I know you probably hear stories like this all the time but I had to tell you, you’re basically dictating cocktail trends for my entire city (Perth, Australia). Not only has one of the best bars recently added this to their list, but they and two others now have a barrel-aged program going. If you ever make your way here you might find yourself getting severely paparazzi’ed!
Served this last night and everyone who tried it was immensely impressed. I think the ingredients seem a little unfamiliar or daunting to many, but the adventurous were definitely rewarded. Thanks for the recipe!
When I first saw the list of ingredients, I remarked: Drambuie & pineapple juice do not belong in the same mixing glass.
I was wrong….
It took a few sips to decide if I liked this cocktail. It starts off in one direction & ends up somewhere completely unexpected.
I’ve made this drink for a lot of customers & everyone wants another.
Good show Morgenthaler!
The Kingston Rum Punch at Rum Bar @ The Breadfruit. The key here is hand-squeezed pineapple juice. Rum Bar isn’t about expediency, it’s about experience.
1 oz. Wray & Nephew White Over-proof Rum
1 ½ oz. Fresh Squeezed Orange juice
1 ½ oz. hand squeezed Pineapple juice
½ oz. lime juice
½ oz. homemade grenadine (pomegranate juice, simple syrup and turbinado sugar)
¼ oz. passion fruit
Float of Meyers Original Dark Rum
Combine ingredients in a shaker with ice. Punch the air with love and pour results into high ball glass. Top off with Meyers Dark as a floater to finish. Garnish glass with a fresh slice of pineapple.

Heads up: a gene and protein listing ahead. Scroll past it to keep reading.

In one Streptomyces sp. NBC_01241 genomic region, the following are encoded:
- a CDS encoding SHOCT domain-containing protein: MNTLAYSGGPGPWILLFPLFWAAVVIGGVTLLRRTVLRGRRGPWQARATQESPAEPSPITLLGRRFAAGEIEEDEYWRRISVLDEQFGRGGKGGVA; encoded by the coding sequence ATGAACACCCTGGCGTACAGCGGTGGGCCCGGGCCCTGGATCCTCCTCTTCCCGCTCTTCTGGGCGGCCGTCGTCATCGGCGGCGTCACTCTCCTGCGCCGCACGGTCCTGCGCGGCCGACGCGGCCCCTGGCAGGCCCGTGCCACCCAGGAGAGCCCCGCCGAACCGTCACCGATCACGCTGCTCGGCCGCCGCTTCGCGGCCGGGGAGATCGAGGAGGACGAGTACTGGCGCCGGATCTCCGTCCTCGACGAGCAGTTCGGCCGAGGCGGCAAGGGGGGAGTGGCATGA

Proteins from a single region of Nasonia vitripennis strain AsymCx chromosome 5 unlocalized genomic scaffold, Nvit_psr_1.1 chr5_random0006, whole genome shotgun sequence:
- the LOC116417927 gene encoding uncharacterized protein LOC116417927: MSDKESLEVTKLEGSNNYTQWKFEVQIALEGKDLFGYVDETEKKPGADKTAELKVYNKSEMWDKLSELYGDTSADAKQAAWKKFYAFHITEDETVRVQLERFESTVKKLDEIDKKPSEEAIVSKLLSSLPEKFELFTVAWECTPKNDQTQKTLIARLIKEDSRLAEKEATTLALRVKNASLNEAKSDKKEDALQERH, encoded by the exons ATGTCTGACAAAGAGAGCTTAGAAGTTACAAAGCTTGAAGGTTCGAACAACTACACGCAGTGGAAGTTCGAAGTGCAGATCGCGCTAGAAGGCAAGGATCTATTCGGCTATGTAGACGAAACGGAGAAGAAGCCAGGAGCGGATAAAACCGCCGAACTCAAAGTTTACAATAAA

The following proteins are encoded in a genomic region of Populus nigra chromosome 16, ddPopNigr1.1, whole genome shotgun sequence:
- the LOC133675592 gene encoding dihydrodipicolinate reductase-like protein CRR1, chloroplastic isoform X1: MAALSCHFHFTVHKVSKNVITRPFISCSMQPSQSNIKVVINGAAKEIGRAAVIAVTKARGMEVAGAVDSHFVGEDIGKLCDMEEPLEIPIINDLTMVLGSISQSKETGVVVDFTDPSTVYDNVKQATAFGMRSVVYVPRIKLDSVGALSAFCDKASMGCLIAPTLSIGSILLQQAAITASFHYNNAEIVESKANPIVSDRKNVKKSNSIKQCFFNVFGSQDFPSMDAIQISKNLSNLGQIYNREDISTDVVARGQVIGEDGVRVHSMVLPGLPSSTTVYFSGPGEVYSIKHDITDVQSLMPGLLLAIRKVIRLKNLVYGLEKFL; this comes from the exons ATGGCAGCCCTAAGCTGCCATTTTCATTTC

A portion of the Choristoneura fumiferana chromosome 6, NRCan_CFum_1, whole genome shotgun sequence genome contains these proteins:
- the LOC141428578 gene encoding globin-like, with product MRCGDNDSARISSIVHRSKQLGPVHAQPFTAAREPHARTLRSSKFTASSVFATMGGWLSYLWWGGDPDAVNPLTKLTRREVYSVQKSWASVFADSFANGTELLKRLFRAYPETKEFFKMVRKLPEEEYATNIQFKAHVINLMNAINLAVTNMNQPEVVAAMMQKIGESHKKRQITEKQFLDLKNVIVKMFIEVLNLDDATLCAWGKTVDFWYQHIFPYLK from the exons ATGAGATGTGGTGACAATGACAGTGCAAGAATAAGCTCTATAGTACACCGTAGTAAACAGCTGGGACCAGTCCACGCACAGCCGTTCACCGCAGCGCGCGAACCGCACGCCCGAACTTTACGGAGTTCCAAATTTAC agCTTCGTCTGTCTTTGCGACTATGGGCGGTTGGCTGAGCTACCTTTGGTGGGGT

Nice cocktail. It will certainly go into my summer repertoire (and maybe an upcoming night when I crank the heat too high).
Just one question: Because it’s damn near impossible to squeeze your own pineapple juice, what would you recommend for it? I’d used old Dole pineapple juice on times I’ve made a Singapore Sling, but I find the proportion usually needs to be halved, otherwise the drink comes out too sweet.
What’s your pineapple drink of choice?
Sounds Great! Am I picking up any reference to The Clash from its name, and the discarded one alike?
I’ll definitely try and offer to my customers the first week of October, when my crusade for clarito ends.
You know that Argentines are lovers of Fernet Branca.
And I relly like this kind of drink.
Thanks for always bringing us delicious cocktails.
Best Regards from the far South
Man, I loved this when I had it at the restaurant. Favorite on the list.
Thanks, Jonny! All photos taken by myself. Jeffrey Morgenthaler, 2011.
Who’s taking your photos these days? Good looking bro.
Sounds and looks god J. Thanks for sharing. Looking forward to trying one. Or more 🙂
Looks great Jeffrey cant wait to try it.
Is there a published recipe for Elena’s Virtue?
Jaded – it’s linked above, you just have to scroll down, it’s buried in the page on Andrew’s blog.
This is right up my alley is all i say. I`m gonna try it. Thanks! i`m drooling already..
A fellow bartender once told me that heavily bitter and sour cocktails intrigue him because by the end of the night they’re all he can taste well enough to appreciate. 🙂
Gotta try this one- looks delicious!
After a long night in trenches, my comrades and I mix up a batch of fernet, fresh lemon and simple syrup- with tiniest bit of canton in there- shaken hard, then strained. Serve it with a twist of orange if you have any left- lol!
We always called it the San Francisco treat… Makes your feet stop aching almost instantly ; )
I am an avid lurked- absolutely love your stuff.
This looks great Jeffrey. Can’t wait to try this out in our bar. Cheers from a fan in DC!
Have you tried the Damon Boelte’s Alpine Sour?
A tasty, complex drink with ingredients that I don’t have to go to a specialty store in Nepal for. Nice work, Jeffrey!